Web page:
(Communicated by the Cabinet Secretariat)

At the weekly Cabinet meeting today (Sunday), 12 October 2008:

1. Finance Minister Ronnie Bar-On briefed ministers on the Israeli economy in light of the global economic crisis.

Bank of Israel Governor Prof. Stanley Fisher seconded Finance Minister Bar-On’s remarks and added (inter alia): "We have a very responsible budget. We have a current account surplus in the balance of payments. This means that we do not need to request dollars from anyone. We have a relatively strong and conservative banking system, which is the core of stability in the financial system."

National Economics Council Chairman Prof. Manuel Trajtenberg noted that the relative situation of the Israeli economy is currently much better than most Western economies. He said that, "We are suffering only from the shockwaves of a crisis that is occurring elsewhere. What concerns me are the calls for immediate action. As of now, restraint is necessary, not hasty measures."

Prime Minister Ehud Olmert said: "Since the outbreak of the crisis, especially in the last two-to-three weeks, no day passes without my holding intensive consultations with Finance Minister Bar-On, BOI Gov. Fisher and senior economic officials.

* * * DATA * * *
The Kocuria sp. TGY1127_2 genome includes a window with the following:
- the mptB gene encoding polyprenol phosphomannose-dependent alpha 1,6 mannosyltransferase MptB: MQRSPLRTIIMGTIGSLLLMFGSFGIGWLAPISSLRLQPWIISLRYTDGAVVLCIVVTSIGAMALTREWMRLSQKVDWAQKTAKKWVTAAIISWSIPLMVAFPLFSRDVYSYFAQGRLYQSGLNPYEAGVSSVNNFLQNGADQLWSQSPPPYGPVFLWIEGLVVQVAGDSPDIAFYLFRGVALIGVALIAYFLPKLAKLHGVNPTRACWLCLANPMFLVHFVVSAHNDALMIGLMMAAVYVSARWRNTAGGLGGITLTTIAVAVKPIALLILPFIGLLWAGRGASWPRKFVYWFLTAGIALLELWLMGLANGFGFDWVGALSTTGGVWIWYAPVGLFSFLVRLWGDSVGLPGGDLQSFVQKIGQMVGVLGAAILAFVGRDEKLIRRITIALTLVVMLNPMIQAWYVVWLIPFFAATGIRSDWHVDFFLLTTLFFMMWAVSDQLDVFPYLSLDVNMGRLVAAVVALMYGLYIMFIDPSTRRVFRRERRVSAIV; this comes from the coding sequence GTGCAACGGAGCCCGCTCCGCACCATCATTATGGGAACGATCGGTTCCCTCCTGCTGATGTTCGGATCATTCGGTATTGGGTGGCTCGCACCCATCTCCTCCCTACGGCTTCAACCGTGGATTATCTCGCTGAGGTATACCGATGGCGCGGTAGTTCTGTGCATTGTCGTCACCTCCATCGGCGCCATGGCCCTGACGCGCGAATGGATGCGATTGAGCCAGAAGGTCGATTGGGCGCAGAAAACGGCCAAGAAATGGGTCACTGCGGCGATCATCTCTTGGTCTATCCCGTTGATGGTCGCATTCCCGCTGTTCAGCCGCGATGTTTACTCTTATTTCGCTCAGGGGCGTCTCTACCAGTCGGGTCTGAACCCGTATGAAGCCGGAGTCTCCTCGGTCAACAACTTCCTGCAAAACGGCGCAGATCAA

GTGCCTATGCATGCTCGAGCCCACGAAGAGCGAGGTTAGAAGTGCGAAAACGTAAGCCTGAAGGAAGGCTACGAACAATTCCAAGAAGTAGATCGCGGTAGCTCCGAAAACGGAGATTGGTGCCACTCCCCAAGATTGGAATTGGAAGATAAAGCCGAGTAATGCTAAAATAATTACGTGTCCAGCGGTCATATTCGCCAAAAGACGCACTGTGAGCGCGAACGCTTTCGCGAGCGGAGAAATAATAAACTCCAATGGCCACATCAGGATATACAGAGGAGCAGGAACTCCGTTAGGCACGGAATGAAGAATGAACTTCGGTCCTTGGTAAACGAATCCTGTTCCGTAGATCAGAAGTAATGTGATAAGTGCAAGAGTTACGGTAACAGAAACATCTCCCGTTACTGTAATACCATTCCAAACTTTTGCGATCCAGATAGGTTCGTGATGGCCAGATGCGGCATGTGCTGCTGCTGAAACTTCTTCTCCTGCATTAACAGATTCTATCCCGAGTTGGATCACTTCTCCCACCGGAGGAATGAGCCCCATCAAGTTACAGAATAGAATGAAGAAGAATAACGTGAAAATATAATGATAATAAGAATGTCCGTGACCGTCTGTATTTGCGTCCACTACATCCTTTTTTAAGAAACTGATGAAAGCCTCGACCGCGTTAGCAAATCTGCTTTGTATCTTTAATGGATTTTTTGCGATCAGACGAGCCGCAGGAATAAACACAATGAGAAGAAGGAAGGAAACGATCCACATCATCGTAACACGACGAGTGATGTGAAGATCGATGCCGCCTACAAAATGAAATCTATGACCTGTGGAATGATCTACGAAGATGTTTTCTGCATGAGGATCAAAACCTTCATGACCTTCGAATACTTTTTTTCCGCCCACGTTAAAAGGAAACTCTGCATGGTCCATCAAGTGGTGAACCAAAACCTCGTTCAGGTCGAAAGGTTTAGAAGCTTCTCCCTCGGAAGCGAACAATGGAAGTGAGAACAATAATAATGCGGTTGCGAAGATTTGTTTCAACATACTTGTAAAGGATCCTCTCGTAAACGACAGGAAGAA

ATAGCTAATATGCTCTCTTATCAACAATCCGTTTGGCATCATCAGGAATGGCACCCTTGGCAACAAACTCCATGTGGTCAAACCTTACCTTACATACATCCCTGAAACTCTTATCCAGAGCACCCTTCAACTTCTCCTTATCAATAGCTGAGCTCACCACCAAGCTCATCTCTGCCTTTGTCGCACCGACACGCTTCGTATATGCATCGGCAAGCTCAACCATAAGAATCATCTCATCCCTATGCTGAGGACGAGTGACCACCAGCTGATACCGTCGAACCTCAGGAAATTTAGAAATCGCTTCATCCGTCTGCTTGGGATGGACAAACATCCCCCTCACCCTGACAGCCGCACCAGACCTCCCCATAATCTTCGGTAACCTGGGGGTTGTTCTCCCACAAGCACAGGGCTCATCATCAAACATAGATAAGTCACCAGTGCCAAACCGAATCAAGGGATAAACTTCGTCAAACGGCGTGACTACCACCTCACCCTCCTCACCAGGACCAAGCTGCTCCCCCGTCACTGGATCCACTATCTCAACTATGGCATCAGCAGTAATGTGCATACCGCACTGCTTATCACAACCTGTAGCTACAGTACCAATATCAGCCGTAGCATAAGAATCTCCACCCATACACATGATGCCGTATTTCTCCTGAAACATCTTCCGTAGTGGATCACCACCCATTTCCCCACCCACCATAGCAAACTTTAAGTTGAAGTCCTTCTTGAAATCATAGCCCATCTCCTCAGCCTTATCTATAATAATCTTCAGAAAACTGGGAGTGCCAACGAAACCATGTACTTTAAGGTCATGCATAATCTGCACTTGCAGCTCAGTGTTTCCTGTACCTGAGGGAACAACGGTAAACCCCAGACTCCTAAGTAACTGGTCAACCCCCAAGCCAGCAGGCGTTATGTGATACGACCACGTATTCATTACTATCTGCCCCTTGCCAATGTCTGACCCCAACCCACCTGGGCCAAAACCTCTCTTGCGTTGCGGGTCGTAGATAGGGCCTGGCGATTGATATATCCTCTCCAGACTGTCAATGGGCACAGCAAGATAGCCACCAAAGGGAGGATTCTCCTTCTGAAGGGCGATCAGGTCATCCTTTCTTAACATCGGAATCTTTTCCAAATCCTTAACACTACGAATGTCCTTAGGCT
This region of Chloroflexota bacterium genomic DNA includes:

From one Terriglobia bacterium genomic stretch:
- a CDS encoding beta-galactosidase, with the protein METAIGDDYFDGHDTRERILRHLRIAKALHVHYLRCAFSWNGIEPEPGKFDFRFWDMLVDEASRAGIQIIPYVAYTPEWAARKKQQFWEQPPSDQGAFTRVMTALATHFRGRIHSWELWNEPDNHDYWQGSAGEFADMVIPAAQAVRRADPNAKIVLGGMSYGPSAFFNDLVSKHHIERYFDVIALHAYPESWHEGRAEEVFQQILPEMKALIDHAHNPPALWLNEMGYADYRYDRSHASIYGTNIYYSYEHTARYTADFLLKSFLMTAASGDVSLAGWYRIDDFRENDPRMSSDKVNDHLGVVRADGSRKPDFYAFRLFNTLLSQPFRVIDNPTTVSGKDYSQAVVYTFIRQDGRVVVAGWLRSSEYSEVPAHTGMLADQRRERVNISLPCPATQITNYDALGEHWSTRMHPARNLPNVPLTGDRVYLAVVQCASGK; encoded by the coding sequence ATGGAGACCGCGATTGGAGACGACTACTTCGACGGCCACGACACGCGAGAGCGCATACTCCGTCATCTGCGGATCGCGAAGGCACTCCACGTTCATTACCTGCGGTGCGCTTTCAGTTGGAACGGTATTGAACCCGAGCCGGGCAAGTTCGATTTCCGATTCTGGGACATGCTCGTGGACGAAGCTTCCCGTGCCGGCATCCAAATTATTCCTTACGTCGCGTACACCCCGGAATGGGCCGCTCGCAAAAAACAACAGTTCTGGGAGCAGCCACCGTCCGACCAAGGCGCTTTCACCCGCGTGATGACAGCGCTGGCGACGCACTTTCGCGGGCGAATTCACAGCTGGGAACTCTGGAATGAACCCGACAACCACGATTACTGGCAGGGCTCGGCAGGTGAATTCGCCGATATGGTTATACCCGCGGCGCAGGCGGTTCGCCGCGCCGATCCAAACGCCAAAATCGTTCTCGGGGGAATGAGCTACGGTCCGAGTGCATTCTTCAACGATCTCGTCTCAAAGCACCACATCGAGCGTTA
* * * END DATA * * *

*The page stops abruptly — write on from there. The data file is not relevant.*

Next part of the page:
I reported on all the assessment developments regarding the Israeli economy. The major steps to safeguard our economy, especially against the effects of global developments, were taken a long while ago by the Finance Minister and the BOI Governor, and were approved by the Government. 

The Israeli economy has been managed responsibly, reasonably and there are those who would even say, conservatively. In retrospect, today everyone acknowledges that conservatism is sometimes an advantage and not a disadvantage, and it seems to me that this level-headedness has now borne positive results. We did not breach our [budgetary] framework; we did not go wild; we passed budgets on time; we assisted the economy’s expansion; encouraged exports and lowered unemployment. 

I think that all members of the Government should be satisfied by the fact the Finance Minister and I insisted on passing the budget when we did. There is no doubt that passing the budget in the Cabinet, in the disciplined framework which we decided on, contributed to the sense of stability and strength of the Israeli economy as compared to the developments that we have seen in other places. There should be no doubt that there would have been no way to minimize the effects of the global crisis had the Government not implemented this cautious and restrained policy over the past three years.

We must continue to insist on our goal of safeguarding and assuring the financial strength of the Israeli economy. The emphasis is on the banking system, which is very stable, in which we have great trust, and on provident and pension funds.  There is no reason for anxiety and there is no reason to act unreasonably or irrationally. If we continue to behave responsibly, the Israeli economy will be able to overcome the possible effects of the crisis occurring in the world economy."

2. Prime Minister Olmert offered condolences to Health Minister Yaakov Ben-Yizri over the passing of his wife.

3. Public Security Minister Avi Dicter, Israel Police Inspector-General Dudi Cohen and senior Israel Police officers briefed ministers on events in Acre from 8 October 2008 until today.